Saturday, May 16, 2009

Historical Romance/Historical Fiction - Grumpy Arse's Saturday Whinge

I've had a crap week.

So, I'm going to have a whine. Bear with me.

I write Historical Romance and Historical Fiction. I can't help it. As soon as I emerged from my girlhood obsession with horse books, I stumbled onto these genres. This was in the 1970s when you could wander into a British bookshop and find lovely, thick tomes by Anya Seton or Rosemary Hawley Jarman. These were wonderful books, rich with plot, real characters and history woven with beautifully written, leisurely descriptive passages. I devoured them and my love for these huge stories never faded. In the eighties I fell in love with Diane Pearson's books. For a moving and compelling tale of Hungary during the two World Wars, 'Csardas' can't be beaten. Likewise, Pearson's 'The Summer of the Barshinskeys' is a gorgeous portrait of rural England and the crumbling Russian Empire during the First World War and the Bolshevik Revolution. There were many others and I spent many a rainy Sunday afternoon wallowing in these stories.

I'm a fast reader and I like BIG books. I like the writer to set the scene, I want to see the red brick house, as old as the land, surrounded by beeches and oaks. I want to see the grumpy Cook in the manor house kitchen, her arms covered in flour as she kneads the daily loaves of bread. I want to hear the blackbirds calling across a shadowy green lawn and I want to smell the honeysuckle that grows wild and tangled on a grassy verge.

I tell stories and I like to take my time telling them. I want my readers to see my MC reading a book under the spreading blue shade of an ancient copper beech. I want them to fall in love with my characters and cry when things go wrong and cheer when it all goes right. My great love is early 20th century history. Anything from the Great War, to the Boshevik Revolution to World War 2. Ordinary people became entangled in great events, their lives changed and society changed. To me, telling these stories takes a little time. I don't want to start my books with mortars landing in trenches or Spitfires crashing in flames. I think readers should get to know the characters and their settings. I know, as a reader, that I'm not alone in this.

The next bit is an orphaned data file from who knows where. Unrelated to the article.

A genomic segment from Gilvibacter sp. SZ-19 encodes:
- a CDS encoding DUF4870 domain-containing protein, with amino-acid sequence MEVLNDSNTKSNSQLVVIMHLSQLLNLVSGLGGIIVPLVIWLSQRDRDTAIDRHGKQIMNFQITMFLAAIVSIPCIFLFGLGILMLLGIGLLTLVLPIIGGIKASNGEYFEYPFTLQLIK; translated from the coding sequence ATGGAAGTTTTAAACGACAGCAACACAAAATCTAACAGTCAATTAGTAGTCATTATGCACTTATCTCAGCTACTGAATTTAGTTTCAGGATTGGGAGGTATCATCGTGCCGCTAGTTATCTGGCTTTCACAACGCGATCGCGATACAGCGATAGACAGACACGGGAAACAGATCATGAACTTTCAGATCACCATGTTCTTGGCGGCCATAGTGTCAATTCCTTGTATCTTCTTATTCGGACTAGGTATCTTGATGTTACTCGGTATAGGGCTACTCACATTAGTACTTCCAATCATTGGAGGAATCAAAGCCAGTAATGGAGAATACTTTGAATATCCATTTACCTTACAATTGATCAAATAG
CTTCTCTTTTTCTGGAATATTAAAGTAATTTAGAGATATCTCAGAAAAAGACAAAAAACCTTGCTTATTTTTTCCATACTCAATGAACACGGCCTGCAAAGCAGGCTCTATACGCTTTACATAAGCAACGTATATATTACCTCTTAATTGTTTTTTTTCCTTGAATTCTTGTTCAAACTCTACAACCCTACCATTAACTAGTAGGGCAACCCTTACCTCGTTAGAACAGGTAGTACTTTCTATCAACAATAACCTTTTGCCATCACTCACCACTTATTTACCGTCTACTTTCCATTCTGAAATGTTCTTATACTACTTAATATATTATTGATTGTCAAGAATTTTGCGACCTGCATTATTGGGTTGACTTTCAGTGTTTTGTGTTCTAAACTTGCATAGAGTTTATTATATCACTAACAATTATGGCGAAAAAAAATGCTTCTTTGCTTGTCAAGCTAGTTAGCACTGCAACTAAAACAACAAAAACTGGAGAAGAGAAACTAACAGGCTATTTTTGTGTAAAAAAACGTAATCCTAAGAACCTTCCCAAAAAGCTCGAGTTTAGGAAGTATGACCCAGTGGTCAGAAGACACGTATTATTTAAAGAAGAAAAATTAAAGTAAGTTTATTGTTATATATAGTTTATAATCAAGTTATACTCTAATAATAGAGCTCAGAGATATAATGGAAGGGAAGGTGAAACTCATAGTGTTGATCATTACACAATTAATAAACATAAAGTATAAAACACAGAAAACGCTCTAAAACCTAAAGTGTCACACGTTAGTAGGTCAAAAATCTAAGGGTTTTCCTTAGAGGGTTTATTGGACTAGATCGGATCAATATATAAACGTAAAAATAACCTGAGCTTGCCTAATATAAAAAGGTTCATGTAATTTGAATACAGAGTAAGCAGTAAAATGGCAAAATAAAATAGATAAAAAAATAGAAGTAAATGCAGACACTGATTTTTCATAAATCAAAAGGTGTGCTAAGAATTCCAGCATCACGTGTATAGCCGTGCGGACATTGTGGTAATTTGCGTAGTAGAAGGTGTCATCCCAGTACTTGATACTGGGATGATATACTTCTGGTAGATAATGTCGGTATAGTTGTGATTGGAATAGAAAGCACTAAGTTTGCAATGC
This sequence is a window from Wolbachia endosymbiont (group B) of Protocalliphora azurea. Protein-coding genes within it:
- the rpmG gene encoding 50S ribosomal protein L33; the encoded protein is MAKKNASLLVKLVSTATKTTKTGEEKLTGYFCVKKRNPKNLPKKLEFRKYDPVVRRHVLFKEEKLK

There has been some discussion in the Twitterverse, with Agent Day and Query Day about writing for trends. Agents are quick to advise writers, quite rightly, to write what they love because that passion will shine through in their work. So, that's what I do. Unfortunately, writing what I love leaves me out of the loop. I don't do pirates, Scotsmen or courtesans. Nothing much happens in the first few pages because I Set The Scene.

There are days when I wake up to an in-box full of Query Rejections and I light a cigarette, drink my coffee and wonder if it's worth it. I feel like a moth dashing itself against a lightshade. Yet, I stub out the cigarette, open up Querytracker and search for another agent.

That's all I wanted to say. I've always been one for wearing my heart on my sleeve. I also leave my heart on my pages.

Thank you for your time. Have a great weekend.


  1. I have to say that the bits of description in this post make me green with envy for your ability to "set the scene." They're just gorgeous.

    It's hard to know how to think about trends in publishing. Heck, it's hard enough to even know what they are with any certainty. If publishers could do that, they'd be rich, so it's all guessing.

    I do believe in writing what you're passionate about and in a way that's satisfying to you. I think that's how you do original work. And in the long run, it's what matters. I believe that readers can recognize that passion and catch it. The question is how to get them to read something they didn't know they might like.

  2. See, and you write beautifully and thoughtfully even in a blog post...this is the place where writing is art, not business.

    I'd like to think that a beautifully written,lush book still has its place in this fast-paced world, and so I say keep going, keep creating, keep writing those stories the way you believe they need to be told.

    Writing is a constant balance - inspiration, craft, art...and then business. Do you write what you love regardless of what can sell? Or do you write what can easily sell, regardless of whether you personally don't love it? And when should the business not interfere with the stories?

    I'm getting tired of hearing what can sell - it always reminds me that we can't know what can sell until we try to sell it, and try hard - not just toss it out there and see...

    I'm more in the first camp where writing is art, it is inspiration plus craft, and I get the sense you're in that tent with me (even though we also write very different things).

    And maybe some agent or editor is going to come along and like out camp enough to say, hey, what if we find a way to make this work...

    At least I hope...

    Keep writing the stories that need telling...

  3. I write science fiction and I love scene setting. Whether it's a future Earth, Alternative Earth, another planet or a ship. Keep on keeping on with the scene setting. Because it's not like today.

    My favorite historicals are about America moving West, dealing with getting captured by Native Americans or a white "captive" being sent back "home" to their white family. Oh and mail order brides or a story where a woman is traveling to meet her husband or future husband.